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CHAPTER XIV. REIGN OF GEORGE III. (continued).

The paper was communicated to the king by the Duke of Wellington, who wrote, on the 17th of January, that he entirely concurred in the sentiments and opinions contained in it; and, referring to Mr. Peel's request to be allowed to retire from the Government, the Duke said:"I tell you fairly, I do not see the smallest chance of getting the better of these difficulties, if you should not continue in office. Even if I should be able to obtain the king's consent to enter upon the course which it will probably be found the wisest to adoptwhich it is almost certain that I shall not if I should not have your assistance in office,the difficulties in Parliament will be augmented tenfold in consequence of your secession, while the means of getting the better of them will be diminished in the same proportion. I entreat you, then, to reconsider the subject, and to give[295] us and the country the benefit of your advice and assistance in this most difficult and important crisis." THE FRENCH REVOLUTION: COSTUME OF 1790. During the months of April and May Florence and all the other towns of Tuscany recovered from the revolutionary fever, and returned to their allegiance. At Bologna the Austrians met with a determined resistance. The garrison consisted of 3,000 men, including some hundreds of the Swiss Guards, who had abandoned the service of the Pope. They defied the Austrians, stating that the Madonna was all for resistance, and was actively engaged in turning aside the rockets of the enemy. But the heavy artillery did its deadly work notwithstanding; and after a short bombardment the white flag was hung out, the city capitulated, and the garrison laid down their arms, but were permitted to march out unmolested. Ancona also capitulated on the 10th, and Ferrara was occupied without resistance by Count Thurn. In fact, the counter-revolution was successful all over Central Italy, except in the Papal States, which now became the centre of universal interest. The leaders of the revolutionary party, chased from the other cities of Italy, were warmly welcomed at Rome, and gladly entered the ranks of its defenders.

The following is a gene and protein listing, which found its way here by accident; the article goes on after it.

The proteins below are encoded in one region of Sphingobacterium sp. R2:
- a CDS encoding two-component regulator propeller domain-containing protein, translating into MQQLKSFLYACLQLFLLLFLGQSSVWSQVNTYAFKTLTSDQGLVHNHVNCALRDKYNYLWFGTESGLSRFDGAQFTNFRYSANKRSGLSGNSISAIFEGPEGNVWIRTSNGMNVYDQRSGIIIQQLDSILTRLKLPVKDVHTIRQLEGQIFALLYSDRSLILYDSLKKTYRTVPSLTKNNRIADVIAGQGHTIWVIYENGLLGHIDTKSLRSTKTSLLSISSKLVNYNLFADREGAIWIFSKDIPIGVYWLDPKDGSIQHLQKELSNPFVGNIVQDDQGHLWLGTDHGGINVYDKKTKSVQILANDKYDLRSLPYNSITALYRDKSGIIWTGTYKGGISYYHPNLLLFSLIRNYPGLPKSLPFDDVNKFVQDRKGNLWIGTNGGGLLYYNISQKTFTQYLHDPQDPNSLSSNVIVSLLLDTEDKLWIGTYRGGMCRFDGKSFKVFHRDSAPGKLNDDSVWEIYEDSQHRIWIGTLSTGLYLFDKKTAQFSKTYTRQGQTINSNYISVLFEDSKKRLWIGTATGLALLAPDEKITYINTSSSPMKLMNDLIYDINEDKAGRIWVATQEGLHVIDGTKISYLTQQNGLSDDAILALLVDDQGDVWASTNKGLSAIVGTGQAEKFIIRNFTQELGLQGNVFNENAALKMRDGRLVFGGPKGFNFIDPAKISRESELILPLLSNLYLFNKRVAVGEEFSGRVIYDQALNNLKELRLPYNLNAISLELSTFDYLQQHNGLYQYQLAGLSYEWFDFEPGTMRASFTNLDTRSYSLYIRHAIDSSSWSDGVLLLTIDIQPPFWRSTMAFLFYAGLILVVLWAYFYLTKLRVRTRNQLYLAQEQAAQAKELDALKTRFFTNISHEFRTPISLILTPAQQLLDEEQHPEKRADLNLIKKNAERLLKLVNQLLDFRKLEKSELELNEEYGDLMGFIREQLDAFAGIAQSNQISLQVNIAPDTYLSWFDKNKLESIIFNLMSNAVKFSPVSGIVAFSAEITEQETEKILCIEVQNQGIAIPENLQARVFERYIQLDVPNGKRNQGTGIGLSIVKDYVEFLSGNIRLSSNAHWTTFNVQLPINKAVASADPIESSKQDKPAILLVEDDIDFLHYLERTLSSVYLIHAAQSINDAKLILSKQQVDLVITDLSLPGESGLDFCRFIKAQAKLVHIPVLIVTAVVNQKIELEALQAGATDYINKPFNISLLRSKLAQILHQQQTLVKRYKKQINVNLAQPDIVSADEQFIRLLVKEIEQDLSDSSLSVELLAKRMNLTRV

NAPOLEON BUONAPARTE, LIEUTENANT OF ARTILLERY. [See larger version]